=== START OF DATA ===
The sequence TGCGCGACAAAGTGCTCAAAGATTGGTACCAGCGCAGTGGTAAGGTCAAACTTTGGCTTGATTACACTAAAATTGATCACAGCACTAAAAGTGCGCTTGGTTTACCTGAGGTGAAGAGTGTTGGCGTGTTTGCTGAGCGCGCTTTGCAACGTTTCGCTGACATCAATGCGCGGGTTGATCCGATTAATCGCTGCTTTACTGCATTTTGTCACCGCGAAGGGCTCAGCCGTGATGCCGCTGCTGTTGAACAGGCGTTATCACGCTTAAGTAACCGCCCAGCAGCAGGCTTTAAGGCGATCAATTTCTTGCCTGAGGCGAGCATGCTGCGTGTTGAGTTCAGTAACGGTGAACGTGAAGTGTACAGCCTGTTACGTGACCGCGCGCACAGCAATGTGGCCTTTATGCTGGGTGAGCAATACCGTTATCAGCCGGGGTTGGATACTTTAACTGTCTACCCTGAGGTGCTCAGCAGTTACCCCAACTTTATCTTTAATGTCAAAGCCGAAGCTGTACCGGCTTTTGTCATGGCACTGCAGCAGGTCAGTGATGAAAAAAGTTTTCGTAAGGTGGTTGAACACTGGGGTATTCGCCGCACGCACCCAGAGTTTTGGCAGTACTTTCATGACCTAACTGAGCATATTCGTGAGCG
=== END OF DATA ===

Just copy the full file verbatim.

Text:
The sequence TGCGCGACAAAGTGCTCAAAGATTGGTACCAGCGCAGTGGTAAGGTCAAACTTTGGCTTGATTACACTAAAATTGATCACAGCACTAAAAGTGCGCTTGGTTTACCTGAGGTGAAGAGTGTTGGCGTGTTTGCTGAGCGCGCTTTGCAACGTTTCGCTGACATCAATGCGCGGGTTGATCCGATTAATCGCTGCTTTACTGCATTTTGTCACCGCGAAGGGCTCAGCCGTGATGCCGCTGCTGTTGAACAGGCGTTATCACGCTTAAGTAACCGCCCAGCAGCAGGCTTTAAGGCGATCAATTTCTTGCCTGAGGCGAGCATGCTGCGTGTTGAGTTCAGTAACGGTGAACGTGAAGTGTACAGCCTGTTACGTGACCGCGCGCACAGCAATGTGGCCTTTATGCTGGGTGAGCAATACCGTTATCAGCCGGGGTTGGATACTTTAACTGTCTACCCTGAGGTGCTCAGCAGTTACCCCAACTTTATCTTTAATGTCAAAGCCGAAGCTGTACCGGCTTTTGTCATGGCACTGCAGCAGGTCAGTGATGAAAAAAGTTTTCGTAAGGTGGTTGAACACTGGGGTATTCGCCGCACGCACCCAGAGTTTTGGCAGTACTTTCATGACCTAACTGAGCATATTCGTGAGCG